The Celebrity Scientists

Doctoral thesis English OPEN
Fahy, Declan (2010)
  • Publisher: Dublin City University. School of Communications
  • Subject: History | Communication | Mass media | science studies, celebrity studies, media studies, science communication, intellectual history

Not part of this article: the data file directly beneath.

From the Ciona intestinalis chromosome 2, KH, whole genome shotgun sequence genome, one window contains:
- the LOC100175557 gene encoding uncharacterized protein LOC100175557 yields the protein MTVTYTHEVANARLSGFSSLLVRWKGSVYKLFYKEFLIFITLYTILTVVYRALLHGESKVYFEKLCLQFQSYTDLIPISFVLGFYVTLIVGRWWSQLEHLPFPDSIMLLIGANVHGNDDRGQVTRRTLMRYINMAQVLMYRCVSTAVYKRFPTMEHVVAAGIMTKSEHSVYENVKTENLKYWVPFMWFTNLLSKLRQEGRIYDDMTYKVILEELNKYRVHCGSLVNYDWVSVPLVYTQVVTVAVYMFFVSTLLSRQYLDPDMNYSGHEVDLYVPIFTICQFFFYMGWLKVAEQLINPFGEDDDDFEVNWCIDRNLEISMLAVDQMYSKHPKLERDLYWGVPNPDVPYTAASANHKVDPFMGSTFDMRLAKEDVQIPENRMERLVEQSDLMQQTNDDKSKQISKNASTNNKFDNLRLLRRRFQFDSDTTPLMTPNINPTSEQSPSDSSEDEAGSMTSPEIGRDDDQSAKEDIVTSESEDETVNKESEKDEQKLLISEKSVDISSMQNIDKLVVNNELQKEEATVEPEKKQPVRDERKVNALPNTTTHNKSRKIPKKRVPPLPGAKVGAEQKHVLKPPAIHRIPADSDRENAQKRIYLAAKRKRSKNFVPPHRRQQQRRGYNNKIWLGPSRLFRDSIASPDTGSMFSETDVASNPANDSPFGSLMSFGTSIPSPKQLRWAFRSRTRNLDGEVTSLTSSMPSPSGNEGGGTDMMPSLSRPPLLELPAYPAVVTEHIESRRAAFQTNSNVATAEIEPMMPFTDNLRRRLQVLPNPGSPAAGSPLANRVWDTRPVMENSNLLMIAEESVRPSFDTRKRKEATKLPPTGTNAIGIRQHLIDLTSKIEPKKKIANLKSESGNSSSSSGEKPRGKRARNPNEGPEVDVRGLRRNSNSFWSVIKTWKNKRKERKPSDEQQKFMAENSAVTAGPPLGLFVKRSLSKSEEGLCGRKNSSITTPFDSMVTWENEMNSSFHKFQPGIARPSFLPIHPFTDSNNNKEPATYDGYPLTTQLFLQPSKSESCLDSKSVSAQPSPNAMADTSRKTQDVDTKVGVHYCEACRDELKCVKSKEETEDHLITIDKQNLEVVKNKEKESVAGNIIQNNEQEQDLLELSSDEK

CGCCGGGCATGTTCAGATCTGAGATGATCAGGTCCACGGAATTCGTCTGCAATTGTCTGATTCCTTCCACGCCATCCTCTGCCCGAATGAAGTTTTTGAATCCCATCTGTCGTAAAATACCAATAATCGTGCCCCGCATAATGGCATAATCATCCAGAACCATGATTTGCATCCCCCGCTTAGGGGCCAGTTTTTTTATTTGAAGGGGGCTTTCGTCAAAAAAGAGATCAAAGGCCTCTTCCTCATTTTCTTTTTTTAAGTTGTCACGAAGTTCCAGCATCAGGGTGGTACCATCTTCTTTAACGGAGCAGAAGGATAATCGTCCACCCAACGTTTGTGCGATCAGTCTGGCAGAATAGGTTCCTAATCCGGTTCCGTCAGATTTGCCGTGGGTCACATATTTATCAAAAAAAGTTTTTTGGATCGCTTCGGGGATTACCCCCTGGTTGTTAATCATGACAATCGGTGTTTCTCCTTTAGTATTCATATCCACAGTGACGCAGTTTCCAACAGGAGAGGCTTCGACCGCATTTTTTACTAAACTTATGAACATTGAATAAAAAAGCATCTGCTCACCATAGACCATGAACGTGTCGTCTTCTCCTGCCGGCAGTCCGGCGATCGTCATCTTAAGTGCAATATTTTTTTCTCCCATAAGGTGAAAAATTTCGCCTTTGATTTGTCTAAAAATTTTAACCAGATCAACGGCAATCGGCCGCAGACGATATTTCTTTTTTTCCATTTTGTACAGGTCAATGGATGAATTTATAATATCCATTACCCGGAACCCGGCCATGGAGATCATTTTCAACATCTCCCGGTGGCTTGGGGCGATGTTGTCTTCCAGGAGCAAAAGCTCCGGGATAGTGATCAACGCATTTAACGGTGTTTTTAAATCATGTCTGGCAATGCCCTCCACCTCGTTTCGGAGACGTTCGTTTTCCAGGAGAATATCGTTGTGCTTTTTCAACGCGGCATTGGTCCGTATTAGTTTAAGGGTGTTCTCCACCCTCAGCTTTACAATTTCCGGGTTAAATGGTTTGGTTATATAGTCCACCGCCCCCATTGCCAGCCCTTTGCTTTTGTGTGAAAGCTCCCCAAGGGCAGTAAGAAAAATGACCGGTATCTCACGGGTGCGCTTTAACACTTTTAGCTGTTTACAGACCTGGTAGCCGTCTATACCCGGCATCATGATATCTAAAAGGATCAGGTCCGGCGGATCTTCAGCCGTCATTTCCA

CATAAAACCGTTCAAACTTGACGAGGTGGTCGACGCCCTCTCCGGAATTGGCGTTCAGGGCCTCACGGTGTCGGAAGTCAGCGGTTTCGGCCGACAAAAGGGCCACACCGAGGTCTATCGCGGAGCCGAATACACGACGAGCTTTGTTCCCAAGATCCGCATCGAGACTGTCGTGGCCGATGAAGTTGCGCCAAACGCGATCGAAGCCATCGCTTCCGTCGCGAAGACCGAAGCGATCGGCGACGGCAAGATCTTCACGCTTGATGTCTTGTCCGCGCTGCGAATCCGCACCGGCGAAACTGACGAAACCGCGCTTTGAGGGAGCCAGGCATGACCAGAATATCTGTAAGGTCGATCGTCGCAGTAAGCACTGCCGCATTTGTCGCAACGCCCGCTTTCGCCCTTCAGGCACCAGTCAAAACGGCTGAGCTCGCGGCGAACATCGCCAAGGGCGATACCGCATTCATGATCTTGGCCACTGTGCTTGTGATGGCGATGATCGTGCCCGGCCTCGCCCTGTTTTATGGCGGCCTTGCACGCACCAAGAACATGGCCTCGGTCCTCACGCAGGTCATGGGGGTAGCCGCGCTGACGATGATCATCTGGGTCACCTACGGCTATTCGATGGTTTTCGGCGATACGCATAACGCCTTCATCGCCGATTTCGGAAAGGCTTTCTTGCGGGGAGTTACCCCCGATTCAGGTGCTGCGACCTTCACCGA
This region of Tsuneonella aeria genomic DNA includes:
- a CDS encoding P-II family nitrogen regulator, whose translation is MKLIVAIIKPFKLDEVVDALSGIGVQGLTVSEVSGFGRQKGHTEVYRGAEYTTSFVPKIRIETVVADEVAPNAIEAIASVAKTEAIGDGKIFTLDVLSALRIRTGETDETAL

This collective case study examines how four contemporary British scientists and popular science writers, Stephen Hawking, Richard Dawkins, Susan Greenfield and James Lovelock, are portrayed in mass media as celebrities. It finds that the scientists’ private and public lives merge in their representations, their images commodified and marketed by the cultural industries, their mediated personae embodying abstract ideas of truth and reason. The celebrity scientists base their authority on their scientific credentials, achieve public appeal through popularisation, particularly publishing popular science books, and speak in general culture on behalf of science. The subjects, to varying degrees, embody scientism as the supreme epistemology, but their public intellectual work is marked by a weak engagement with philosophical, cultural and sociological discourses. They engage with the cultural industries in the construction of their celebrity personae, and are criticised by their peers because their popular renown is considered to have eclipsed their internal scientific status. Using approaches from celebrity studies, science studies, biography, intellectual history and historiography of science, the study contextualises the celebrity scientists in late modern Britain, shaped by Thatcherism, Blairism, commercialism, globalisation, mediatisation, public science, and conceptions of the public intellectual. The subjects share characteristics with iconic historical scientists, including Isaac Newton, Charles Darwin, Albert Einstein, Fred Hoyle, Robert Oppenheimer, Rachel Carson, Carl Sagan and Stephen Jay Gould. The representations of the contemporary celebrity scientists feature associations with these famous historical figures, associations that provide cultural continuity to science and serve as a means of marketing modern scientist-authors. The four subjects each have a distinctive celebrity persona. Dawkins is the positivist atheist. Hawking is the disembodied genius. Lovelock is the environmentalist guru. Greenfield is the glamorous female scientist. The subjects are extreme examples of mediatisation in post-academic science, are protagonists in an increasingly commercialised era of public science, and have contributed to a richer general scientific culture.
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